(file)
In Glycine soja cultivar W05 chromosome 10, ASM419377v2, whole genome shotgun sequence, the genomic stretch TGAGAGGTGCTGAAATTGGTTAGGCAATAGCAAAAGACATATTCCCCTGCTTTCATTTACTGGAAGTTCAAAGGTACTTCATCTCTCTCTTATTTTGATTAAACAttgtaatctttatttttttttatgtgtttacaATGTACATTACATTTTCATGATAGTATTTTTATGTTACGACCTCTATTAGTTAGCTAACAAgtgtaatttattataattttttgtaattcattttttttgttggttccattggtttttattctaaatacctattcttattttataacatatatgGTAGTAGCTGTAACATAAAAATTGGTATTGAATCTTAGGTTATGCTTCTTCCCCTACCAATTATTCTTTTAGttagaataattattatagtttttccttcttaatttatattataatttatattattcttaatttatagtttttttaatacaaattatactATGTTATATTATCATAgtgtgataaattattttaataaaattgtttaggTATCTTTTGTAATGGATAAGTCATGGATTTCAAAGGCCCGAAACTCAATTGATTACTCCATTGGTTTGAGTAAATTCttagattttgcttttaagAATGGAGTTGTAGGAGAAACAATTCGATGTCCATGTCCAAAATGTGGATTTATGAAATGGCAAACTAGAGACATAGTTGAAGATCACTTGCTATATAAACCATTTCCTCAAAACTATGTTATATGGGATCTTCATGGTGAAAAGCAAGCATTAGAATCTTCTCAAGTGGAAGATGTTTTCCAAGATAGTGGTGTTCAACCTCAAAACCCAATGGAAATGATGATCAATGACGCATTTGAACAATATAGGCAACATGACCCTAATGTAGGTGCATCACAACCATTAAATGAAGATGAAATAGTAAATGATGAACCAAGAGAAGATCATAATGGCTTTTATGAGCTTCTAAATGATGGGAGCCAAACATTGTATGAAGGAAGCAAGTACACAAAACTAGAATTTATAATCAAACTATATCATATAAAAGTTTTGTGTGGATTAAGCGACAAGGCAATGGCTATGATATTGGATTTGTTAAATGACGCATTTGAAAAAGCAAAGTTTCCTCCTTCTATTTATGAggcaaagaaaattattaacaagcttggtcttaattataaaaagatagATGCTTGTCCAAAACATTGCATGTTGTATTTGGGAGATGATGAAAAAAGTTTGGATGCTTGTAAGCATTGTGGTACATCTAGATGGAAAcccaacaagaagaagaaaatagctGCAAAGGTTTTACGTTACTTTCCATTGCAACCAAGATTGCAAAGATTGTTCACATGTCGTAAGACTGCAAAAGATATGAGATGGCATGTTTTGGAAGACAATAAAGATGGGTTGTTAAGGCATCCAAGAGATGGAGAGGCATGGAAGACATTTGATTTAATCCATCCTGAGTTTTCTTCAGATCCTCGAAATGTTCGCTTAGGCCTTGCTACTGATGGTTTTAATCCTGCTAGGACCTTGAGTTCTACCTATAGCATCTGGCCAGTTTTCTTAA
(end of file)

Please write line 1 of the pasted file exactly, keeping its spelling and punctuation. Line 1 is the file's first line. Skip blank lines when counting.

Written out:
In Glycine soja cultivar W05 chromosome 10, ASM419377v2, whole genome shotgun sequence, the genomic stretch TGAGAGGTGCTGAAATTGGTTAGGCAATAGCAAAAGACATATTCCCCTGCTTTCATTTACTGGAAGTTCAAAGGTACTTCATCTCTCTCTTATTTTGATTAAACAttgtaatctttatttttttttatgtgtttacaATGTACATTACATTTTCATGATAGTATTTTTATGTTACGACCTCTATTAGTTAGCTAACAAgtgtaatttattataattttttgtaattcattttttttgttggttccattggtttttattctaaatacctattcttattttataacatatatgGTAGTAGCTGTAACATAAAAATTGGTATTGAATCTTAGGTTATGCTTCTTCCCCTACCAATTATTCTTTTAGttagaataattattatagtttttccttcttaatttatattataatttatattattcttaatttatagtttttttaatacaaattatactATGTTATATTATCATAgtgtgataaattattttaataaaattgtttaggTATCTTTTGTAATGGATAAGTCATGGATTTCAAAGGCCCGAAACTCAATTGATTACTCCATTGGTTTGAGTAAATTCttagattttgcttttaagAATGGAGTTGTAGGAGAAACAATTCGATGTCCATGTCCAAAATGTGGATTTATGAAATGGCAAACTAGAGACATAGTTGAAGATCACTTGCTATATAAACCATTTCCTCAAAACTATGTTATATGGGATCTTCATGGTGAAAAGCAAGCATTAGAATCTTCTCAAGTGGAAGATGTTTTCCAAGATAGTGGTGTTCAACCTCAAAACCCAATGGAAATGATGATCAATGACGCATTTGAACAATATAGGCAACATGACCCTAATGTAGGTGCATCACAACCATTAAATGAAGATGAAATAGTAAATGATGAACCAAGAGAAGATCATAATGGCTTTTATGAGCTTCTAAATGATGGGAGCCAAACATTGTATGAAGGAAGCAAGTACACAAAACTAGAATTTATAATCAAACTATATCATATAAAAGTTTTGTGTGGATTAAGCGACAAGGCAATGGCTATGATATTGGATTTGTTAAATGACGCATTTGAAAAAGCAAAGTTTCCTCCTTCTATTTATGAggcaaagaaaattattaacaagcttggtcttaattataaaaagatagATGCTTGTCCAAAACATTGCATGTTGTATTTGGGAGATGATGAAAAAAGTTTGGATGCTTGTAAGCATTGTGGTACATCTAGATGGAAAcccaacaagaagaagaaaatagctGCAAAGGTTTTACGTTACTTTCCATTGCAACCAAGATTGCAAAGATTGTTCACATGTCGTAAGACTGCAAAAGATATGAGATGGCATGTTTTGGAAGACAATAAAGATGGGTTGTTAAGGCATCCAAGAGATGGAGAGGCATGGAAGACATTTGATTTAATCCATCCTGAGTTTTCTTCAGATCCTCGAAATGTTCGCTTAGGCCTTGCTACTGATGGTTTTAATCCTGCTAGGACCTTGAGTTCTACCTATAGCATCTGGCCAGTTTTCTTAA